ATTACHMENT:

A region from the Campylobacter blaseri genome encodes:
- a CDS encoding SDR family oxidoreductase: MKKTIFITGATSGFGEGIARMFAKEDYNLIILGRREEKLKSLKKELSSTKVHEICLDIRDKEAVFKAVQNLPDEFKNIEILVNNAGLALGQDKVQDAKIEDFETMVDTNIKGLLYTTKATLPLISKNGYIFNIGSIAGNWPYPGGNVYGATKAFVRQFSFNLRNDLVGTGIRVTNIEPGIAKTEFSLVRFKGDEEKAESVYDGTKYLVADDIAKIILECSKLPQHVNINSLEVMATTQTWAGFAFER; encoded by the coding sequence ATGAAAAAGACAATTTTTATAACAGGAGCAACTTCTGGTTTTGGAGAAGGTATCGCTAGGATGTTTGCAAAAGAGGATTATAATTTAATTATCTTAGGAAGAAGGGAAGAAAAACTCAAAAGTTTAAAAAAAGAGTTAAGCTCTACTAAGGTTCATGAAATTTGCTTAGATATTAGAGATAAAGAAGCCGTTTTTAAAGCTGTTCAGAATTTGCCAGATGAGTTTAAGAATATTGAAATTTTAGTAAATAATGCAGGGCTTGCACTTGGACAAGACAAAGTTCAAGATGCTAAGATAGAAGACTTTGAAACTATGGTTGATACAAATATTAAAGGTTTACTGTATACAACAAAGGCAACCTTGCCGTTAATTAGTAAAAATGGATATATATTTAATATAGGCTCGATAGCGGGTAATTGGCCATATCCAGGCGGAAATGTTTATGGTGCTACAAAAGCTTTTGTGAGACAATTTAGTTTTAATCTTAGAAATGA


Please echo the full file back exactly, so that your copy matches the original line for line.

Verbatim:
A region from the Campylobacter blaseri genome encodes:
- a CDS encoding SDR family oxidoreductase: MKKTIFITGATSGFGEGIARMFAKEDYNLIILGRREEKLKSLKKELSSTKVHEICLDIRDKEAVFKAVQNLPDEFKNIEILVNNAGLALGQDKVQDAKIEDFETMVDTNIKGLLYTTKATLPLISKNGYIFNIGSIAGNWPYPGGNVYGATKAFVRQFSFNLRNDLVGTGIRVTNIEPGIAKTEFSLVRFKGDEEKAESVYDGTKYLVADDIAKIILECSKLPQHVNINSLEVMATTQTWAGFAFER; encoded by the coding sequence ATGAAAAAGACAATTTTTATAACAGGAGCAACTTCTGGTTTTGGAGAAGGTATCGCTAGGATGTTTGCAAAAGAGGATTATAATTTAATTATCTTAGGAAGAAGGGAAGAAAAACTCAAAAGTTTAAAAAAAGAGTTAAGCTCTACTAAGGTTCATGAAATTTGCTTAGATATTAGAGATAAAGAAGCCGTTTTTAAAGCTGTTCAGAATTTGCCAGATGAGTTTAAGAATATTGAAATTTTAGTAAATAATGCAGGGCTTGCACTTGGACAAGACAAAGTTCAAGATGCTAAGATAGAAGACTTTGAAACTATGGTTGATACAAATATTAAAGGTTTACTGTATACAACAAAGGCAACCTTGCCGTTAATTAGTAAAAATGGATATATATTTAATATAGGCTCGATAGCGGGTAATTGGCCATATCCAGGCGGAAATGTTTATGGTGCTACAAAAGCTTTTGTGAGACAATTTAGTTTTAATCTTAGAAATGA